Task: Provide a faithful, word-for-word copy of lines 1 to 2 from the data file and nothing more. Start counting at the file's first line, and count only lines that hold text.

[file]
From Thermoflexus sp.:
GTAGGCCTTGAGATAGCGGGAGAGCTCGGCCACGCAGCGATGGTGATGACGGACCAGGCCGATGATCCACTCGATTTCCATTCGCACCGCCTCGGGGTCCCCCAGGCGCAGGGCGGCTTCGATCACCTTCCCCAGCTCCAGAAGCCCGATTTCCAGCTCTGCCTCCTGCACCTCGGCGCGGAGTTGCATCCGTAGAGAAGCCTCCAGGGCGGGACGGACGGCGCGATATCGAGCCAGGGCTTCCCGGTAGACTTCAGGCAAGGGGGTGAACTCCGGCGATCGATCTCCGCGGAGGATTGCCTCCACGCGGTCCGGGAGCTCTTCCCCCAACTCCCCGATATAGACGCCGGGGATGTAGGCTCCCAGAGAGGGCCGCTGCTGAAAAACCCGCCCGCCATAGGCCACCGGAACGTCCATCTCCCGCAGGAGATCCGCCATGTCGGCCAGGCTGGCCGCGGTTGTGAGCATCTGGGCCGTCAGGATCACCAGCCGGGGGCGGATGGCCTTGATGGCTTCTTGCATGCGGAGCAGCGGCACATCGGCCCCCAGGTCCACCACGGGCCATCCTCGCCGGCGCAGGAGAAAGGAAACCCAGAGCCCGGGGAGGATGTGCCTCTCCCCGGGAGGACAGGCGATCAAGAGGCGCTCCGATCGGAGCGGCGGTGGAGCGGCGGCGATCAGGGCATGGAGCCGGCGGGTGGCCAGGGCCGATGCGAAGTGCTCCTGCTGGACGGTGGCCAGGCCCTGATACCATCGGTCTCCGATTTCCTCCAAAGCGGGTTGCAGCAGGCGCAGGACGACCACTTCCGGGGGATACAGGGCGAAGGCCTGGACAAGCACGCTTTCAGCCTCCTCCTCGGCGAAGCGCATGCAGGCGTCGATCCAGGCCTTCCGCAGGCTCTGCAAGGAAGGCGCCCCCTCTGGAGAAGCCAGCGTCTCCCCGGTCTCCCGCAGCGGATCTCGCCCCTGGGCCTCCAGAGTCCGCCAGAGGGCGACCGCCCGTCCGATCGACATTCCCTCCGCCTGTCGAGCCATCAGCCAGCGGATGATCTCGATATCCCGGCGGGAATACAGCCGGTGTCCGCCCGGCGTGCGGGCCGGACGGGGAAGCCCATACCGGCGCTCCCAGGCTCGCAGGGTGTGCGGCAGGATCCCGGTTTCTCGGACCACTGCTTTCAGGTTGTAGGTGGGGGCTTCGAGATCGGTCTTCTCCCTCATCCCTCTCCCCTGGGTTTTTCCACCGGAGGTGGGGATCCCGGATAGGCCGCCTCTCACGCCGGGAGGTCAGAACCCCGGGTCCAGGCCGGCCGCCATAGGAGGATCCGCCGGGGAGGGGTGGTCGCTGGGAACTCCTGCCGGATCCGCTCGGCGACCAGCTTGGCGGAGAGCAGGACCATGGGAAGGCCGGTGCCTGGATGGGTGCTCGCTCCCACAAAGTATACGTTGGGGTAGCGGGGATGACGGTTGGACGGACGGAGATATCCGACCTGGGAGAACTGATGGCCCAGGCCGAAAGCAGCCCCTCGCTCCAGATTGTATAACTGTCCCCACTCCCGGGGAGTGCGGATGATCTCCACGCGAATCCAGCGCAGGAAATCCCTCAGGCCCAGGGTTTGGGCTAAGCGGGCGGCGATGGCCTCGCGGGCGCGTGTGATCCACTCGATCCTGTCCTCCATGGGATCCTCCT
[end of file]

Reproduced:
From Thermoflexus sp.:
GTAGGCCTTGAGATAGCGGGAGAGCTCGGCCACGCAGCGATGGTGATGACGGACCAGGCCGATGATCCACTCGATTTCCATTCGCACCGCCTCGGGGTCCCCCAGGCGCAGGGCGGCTTCGATCACCTTCCCCAGCTCCAGAAGCCCGATTTCCAGCTCTGCCTCCTGCACCTCGGCGCGGAGTTGCATCCGTAGAGAAGCCTCCAGGGCGGGACGGACGGCGCGATATCGAGCCAGGGCTTCCCGGTAGACTTCAGGCAAGGGGGTGAACTCCGGCGATCGATCTCCGCGGAGGATTGCCTCCACGCGGTCCGGGAGCTCTTCCCCCAACTCCCCGATATAGACGCCGGGGATGTAGGCTCCCAGAGAGGGCCGCTGCTGAAAAACCCGCCCGCCATAGGCCACCGGAACGTCCATCTCCCGCAGGAGATCCGCCATGTCGGCCAGGCTGGCCGCGGTTGTGAGCATCTGGGCCGTCAGGATCACCAGCCGGGGGCGGATGGCCTTGATGGCTTCTTGCATGCGGAGCAGCGGCACATCGGCCCCCAGGTCCACCACGGGCCATCCTCGCCGGCGCAGGAGAAAGGAAACCCAGAGCCCGGGGAGGATGTGCCTCTCCCCGGGAGGACAGGCGATCAAGAGGCGCTCCGATCGGAGCGGCGGTGGAGCGGCGGCGATCAGGGCATGGAGCCGGCGGGTGGCCAGGGCCGATGCGAAGTGCTCCTGCTGGACGGTGGCCAGGCCCTGATACCATCGGTCTCCGATTTCCTCCAAAGCGGGTTGCAGCAGGCGCAGGACGACCACTTCCGGGGGATACAGGGCGAAGGCCTGGACAAGCACGCTTTCAGCCTCCTCCTCGGCGAAGCGCATGCAGGCGTCGATCCAGGCCTTCCGCAGGCTCTGCAAGGAAGGCGCCCCCTCTGGAGAAGCCAGCGTCTCCCCGGTCTCCCGCAGCGGATCTCGCCCCTGGGCCTCCAGAGTCCGCCAGAGGGCGACCGCCCGTCCGATCGACATTCCCTCCGCCTGTCGAGCCATCAGCCAGCGGATGATCTCGATATCCCGGCGGGAATACAGCCGGTGTCCGCCCGGCGTGCGGGCCGGACGGGGAAGCCCATACCGGCGCTCCCAGGCTCGCAGGGTGTGCGGCAGGATCCCGGTTTCTCGGACCACTGCTTTCAGGTTGTAGGTGGGGGCTTCGAGATCGGTCTTCTCCCTCATCCCTCTCCCCTGGGTTTTTCCACCGGAGGTGGGGATCCCGGATAGGCCGCCTCTCACGCCGGGAGGTCAGAACCCCGGGTCCAGGCCGGCCGCCATAGGAGGATCCGCCGGGGAGGGGTGGTCGCTGGGAACTCCTGCCGGATCCGCTCGGCGACCAGCTTGGCGGAGAGCAGGACCATGGGAAGGCCGGTGCCTGGATGGGTGCTCGCTCCCACAAAGTATACGTTGGGGTAGCGGGGATGACGGTTGGACGGACGGAGATATCCGACCTGGGAGAACTGATGGCCCAGGCCGAAAGCAGCCCCTCGCTCCAGATTGTATAACTGTCCCCACTCCCGGGGAGTGCGGATGATCTCCACGCGAATCCAGCGCAGGAAATCCCTCAGGCCCAGGGTTTGGGCTAAGCGGGCGGCGATGGCCTCGCGGGCGCGTGTGATCCACTCGATCCTGTCCTCCATGGGATCCTCCT